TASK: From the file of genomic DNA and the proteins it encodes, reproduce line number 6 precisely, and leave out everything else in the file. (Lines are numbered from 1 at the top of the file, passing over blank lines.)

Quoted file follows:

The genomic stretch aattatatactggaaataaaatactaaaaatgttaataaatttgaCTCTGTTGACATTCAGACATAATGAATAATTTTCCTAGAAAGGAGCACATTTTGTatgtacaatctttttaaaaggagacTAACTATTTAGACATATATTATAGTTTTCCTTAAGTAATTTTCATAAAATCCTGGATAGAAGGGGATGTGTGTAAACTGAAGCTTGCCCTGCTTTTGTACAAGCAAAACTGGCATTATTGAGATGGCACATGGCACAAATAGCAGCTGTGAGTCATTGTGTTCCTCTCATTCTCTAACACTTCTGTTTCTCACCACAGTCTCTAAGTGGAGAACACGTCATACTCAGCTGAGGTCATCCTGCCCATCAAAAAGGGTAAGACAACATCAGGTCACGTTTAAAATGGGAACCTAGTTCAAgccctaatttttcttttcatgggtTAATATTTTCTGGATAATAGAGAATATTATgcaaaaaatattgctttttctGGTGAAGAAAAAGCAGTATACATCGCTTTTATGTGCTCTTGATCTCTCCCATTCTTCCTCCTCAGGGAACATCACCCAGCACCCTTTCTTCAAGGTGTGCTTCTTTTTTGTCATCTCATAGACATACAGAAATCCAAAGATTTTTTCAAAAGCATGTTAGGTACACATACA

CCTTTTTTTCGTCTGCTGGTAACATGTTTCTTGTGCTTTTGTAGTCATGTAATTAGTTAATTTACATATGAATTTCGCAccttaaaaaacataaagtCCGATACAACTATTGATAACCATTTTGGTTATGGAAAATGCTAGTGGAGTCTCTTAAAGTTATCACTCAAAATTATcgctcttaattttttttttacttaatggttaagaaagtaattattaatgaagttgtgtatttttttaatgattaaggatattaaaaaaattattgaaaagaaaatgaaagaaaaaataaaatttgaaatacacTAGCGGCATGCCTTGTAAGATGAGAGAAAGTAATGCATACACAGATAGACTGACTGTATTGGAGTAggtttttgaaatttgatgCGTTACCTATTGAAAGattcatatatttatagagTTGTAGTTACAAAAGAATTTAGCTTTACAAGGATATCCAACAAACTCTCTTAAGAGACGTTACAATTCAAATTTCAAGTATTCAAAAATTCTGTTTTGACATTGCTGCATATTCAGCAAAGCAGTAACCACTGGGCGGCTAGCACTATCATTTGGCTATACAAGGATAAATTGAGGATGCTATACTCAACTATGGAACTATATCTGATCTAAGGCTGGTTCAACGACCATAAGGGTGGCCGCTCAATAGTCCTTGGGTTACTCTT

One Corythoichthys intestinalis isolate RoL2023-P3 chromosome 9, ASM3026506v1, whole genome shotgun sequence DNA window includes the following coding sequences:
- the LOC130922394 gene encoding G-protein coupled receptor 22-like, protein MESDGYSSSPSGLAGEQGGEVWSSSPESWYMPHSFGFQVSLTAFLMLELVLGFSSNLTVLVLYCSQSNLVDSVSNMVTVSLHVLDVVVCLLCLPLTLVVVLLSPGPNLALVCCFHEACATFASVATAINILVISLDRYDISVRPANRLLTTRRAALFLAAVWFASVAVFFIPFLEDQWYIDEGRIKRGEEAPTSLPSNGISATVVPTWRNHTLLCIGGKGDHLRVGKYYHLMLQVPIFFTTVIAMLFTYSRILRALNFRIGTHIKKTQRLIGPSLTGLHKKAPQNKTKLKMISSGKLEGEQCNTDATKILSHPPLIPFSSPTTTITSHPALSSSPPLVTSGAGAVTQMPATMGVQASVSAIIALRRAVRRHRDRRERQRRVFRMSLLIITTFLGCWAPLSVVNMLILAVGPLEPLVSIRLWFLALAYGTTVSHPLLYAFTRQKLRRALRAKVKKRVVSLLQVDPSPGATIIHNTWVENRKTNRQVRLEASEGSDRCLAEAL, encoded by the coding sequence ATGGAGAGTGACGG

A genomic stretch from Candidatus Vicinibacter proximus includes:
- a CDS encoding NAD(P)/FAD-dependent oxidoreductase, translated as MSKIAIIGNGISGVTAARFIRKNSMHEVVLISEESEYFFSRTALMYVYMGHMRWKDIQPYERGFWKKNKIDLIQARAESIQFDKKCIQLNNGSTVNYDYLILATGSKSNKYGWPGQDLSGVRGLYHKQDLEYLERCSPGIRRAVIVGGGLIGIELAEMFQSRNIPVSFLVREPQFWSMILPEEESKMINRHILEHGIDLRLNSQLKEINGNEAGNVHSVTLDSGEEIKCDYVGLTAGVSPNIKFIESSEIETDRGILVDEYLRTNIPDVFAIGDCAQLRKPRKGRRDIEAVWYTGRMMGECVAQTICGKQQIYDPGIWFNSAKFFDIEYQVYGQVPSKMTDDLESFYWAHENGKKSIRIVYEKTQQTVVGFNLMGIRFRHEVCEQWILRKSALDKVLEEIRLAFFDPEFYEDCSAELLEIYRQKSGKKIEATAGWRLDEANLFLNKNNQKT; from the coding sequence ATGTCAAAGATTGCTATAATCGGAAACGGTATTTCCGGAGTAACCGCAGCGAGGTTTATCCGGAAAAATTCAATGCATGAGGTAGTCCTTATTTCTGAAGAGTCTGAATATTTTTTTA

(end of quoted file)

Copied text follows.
- a CDS encoding NAD(P)/FAD-dependent oxidoreductase, translated as MSKIAIIGNGISGVTAARFIRKNSMHEVVLISEESEYFFSRTALMYVYMGHMRWKDIQPYERGFWKKNKIDLIQARAESIQFDKKCIQLNNGSTVNYDYLILATGSKSNKYGWPGQDLSGVRGLYHKQDLEYLERCSPGIRRAVIVGGGLIGIELAEMFQSRNIPVSFLVREPQFWSMILPEEESKMINRHILEHGIDLRLNSQLKEINGNEAGNVHSVTLDSGEEIKCDYVGLTAGVSPNIKFIESSEIETDRGILVDEYLRTNIPDVFAIGDCAQLRKPRKGRRDIEAVWYTGRMMGECVAQTICGKQQIYDPGIWFNSAKFFDIEYQVYGQVPSKMTDDLESFYWAHENGKKSIRIVYEKTQQTVVGFNLMGIRFRHEVCEQWILRKSALDKVLEEIRLAFFDPEFYEDCSAELLEIYRQKSGKKIEATAGWRLDEANLFLNKNNQKT; from the coding sequence ATGTCAAAGATTGCTATAATCGGAAACGGTATTTCCGGAGTAACCGCAGCGAGGTTTATCCGGAAAAATTCAATGCATGAGGTAGTCCTTATTTCTGAAGAGTCTGAATATTTTTTTA